Oklahoma State University's Robert M. Kerr Food & Agricultural Products Center, a part of the Division of Agricultural Sciences and Natural Resources, helps to discover, develop, and deliver technical and business information that stimulates and supports the growth of value-added food and agricultural products and processing in Oklahoma.
Value Added Products (VAP) has been a client of FAPC since the planning stages of this cooperative in 1999. VAP is an Oklahoma food-processing cooperative located in Alva, Oklahoma, specializing primarily in frozen dough, including pizza crusts, croissants, baguettes, cinnamon rolls and Danish rolls. The primary customers of VAP are schools, restaurants, large food service distributors and the military commissary system.
Recently, an opportunity opened for VAP to submit a new dinner roll sample to a large current customer in the Regional K-12 Contract Management Group. The customer wanted to improve its dinner roll offerings. The customer was pleased with the initial samples and wanted to take next steps to make this product process-capable in the VAP facility.
VAP had never produced a dinner roll dough before and immediately sought assistance from FAPC for help. Work was completed to help VAP with ingredient suppliers, product formulation and scale-up, and the process of defining the best manufacturing process to make these products and what equipment would be needed to make this new product in large volume quantities.
During the research and planning phases, FAPC scheduled access to FAPC equipment. VAP made best use of FAPC equipment to execute bench samples and test product to secure the business prior to making a $375,000 capital investment for VAP food processing facility. According to VAP, this was an essential component of assuring their customer they could execute this new business.
At the end of the second quarter of 2016, the result of this collaboration is expected to yield VAP an additional 65,000 cases of new business. This is well more than $1 million in new business, of which, VAP confirmed in a letter to FAPC that more than half could be attributed to the collaboration with FAPC, and the use of FAPC know-how and FAPC facilities and equipment.
Additionally, this new piece of equipment will enable VAP to begin making other new products including cobblers and biscuits. Plans also are underway to begin co-packing cobblers and other baked goods for several other Made in Oklahoma companies. In the past, it has been very challenging to find alternative co-packers in Oklahoma to make these kinds of products.
Lastly, VAP is working with FAPC to develop its own brand of specialty value-added products to be sold in the retail market. They will be sold under the name Red Canyon Gourmet. FAPC designed the logo and also will design the packaging material, with this new series of products to be completed in spring 2017.
FAPC's strives to add value to Oklahoma by providing economic impact to the state. Following is an estimate of economic impact during the second quarter of 2016. These estimates represent the sales revenue of products that were the object of work at FAPC.
Food Industry Project
The Made in Oklahoma Emerging Companies include small business that have not reached a sales or distribution plateau to advance to the MIO Coalition level. All these companies have been through FAPC's Basic Training or received assistance in various food safety trainings at FAPC. Associated Wholesale Grocers hosted 12 of the MIO Emerging Companies to present their products to the retail store buyers and owners at their quarterly meeting held in April at the AWG Distribution Center in Oklahoma City. FAPC's Jim Brooks also discussed Basic Training and the programs and services provided to the food industry in Oklahoma. AWG offered a reduced slotting fee to the 12 companies, so the retail grocery stores (217) that use AWG as their primary distributor can purchase the emerging companies' products. Each company was asked to expect an order of 100 cases of each product they produce and have verbal commitments from 80 members to start the program.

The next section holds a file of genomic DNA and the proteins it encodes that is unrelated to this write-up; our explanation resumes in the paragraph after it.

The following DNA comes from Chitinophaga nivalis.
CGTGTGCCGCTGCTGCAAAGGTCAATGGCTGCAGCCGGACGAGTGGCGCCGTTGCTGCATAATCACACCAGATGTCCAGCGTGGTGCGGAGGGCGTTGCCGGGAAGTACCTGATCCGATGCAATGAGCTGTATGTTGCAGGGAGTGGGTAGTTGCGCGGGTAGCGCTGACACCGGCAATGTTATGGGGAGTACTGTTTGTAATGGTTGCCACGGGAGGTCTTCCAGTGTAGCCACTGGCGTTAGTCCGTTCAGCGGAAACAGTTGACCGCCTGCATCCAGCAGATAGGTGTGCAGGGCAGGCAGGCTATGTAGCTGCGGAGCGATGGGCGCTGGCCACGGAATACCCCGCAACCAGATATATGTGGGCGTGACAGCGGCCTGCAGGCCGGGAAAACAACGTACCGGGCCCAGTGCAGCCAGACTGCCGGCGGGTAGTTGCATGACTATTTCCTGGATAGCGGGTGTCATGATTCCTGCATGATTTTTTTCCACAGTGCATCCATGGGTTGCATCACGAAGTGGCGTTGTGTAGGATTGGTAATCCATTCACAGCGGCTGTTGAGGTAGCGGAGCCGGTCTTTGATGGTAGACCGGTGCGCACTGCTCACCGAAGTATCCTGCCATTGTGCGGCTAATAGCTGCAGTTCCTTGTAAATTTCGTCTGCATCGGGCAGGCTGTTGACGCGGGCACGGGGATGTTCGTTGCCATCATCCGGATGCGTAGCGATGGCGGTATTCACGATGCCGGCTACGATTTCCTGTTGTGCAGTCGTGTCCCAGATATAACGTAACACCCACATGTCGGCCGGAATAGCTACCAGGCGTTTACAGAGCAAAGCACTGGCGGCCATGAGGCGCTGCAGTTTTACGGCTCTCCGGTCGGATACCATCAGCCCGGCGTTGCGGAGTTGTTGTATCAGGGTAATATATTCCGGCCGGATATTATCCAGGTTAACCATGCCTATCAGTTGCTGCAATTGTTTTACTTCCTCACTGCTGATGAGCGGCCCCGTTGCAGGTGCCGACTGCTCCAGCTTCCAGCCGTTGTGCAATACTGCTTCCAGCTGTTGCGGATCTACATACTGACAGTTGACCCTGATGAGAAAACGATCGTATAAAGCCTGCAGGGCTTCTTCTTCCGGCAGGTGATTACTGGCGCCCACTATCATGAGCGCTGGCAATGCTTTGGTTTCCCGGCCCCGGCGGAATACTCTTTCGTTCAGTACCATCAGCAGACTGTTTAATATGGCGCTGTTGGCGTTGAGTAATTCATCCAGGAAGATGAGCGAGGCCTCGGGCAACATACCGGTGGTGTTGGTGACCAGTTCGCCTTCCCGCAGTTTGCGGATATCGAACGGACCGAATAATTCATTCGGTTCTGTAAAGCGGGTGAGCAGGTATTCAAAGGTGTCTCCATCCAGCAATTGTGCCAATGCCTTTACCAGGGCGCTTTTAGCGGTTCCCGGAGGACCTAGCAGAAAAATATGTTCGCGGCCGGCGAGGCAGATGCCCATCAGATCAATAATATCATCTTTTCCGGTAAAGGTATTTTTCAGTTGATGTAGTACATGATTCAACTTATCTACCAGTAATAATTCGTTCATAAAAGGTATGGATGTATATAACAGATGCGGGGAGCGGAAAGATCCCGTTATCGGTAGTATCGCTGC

The well-known PB Slice project has been revitalized, and FAPC's Dani Bellmer and William McGlynn have shifted the product focus to involve peanut butter protein bites rather than peanut butter slices. The new target is a high protein, bite-sized peanut butter snack. Through a grant from OSU's Technology Business Development Program, researchers are working on packaging options and shelf life testing. Researchers also worked on products from other nuts including hazelnut, almond and cashew, and are currently discussing a potential license agreement on the PB products with a company based in South Africa.
FAPC held a sanitation course for food industry professionals on May 12, 2016. The day-long lecture and hands-on workshop provided the essentials of sanitation in food manufacturing plants.
Activity at FAPC
The following is activity that occurred during the second quarter of 2016 (April to June) at FAPC:
FAPC served on 53 key client projects.
46 visitor sessions or tours and a total of 258 guests visited the center for tours or work.
FAPC issued 34 Process Authority Letters and 18 nutrition label sets.
FAPC communications included 67 media and news releases, articles, extension reports and feature articles.
21 continuing education and training events were held with 340 attendees.
The FAPC pilot plant harvested or processed 37 beef, 63 hogs and 4 lambs.
Did you know FAPC has donated more than 5,000 pounds of surplus food to the Regional Food Bank ofOklahoma? The OSU/A&M Board of Regents approved the donation of perishable food products to the Food Bank in 2010. This action allowed FAPC to forgo disposing the meat and other perishable food items through sealed bid or public auction and simply donate the surplus directly to the Food Bank.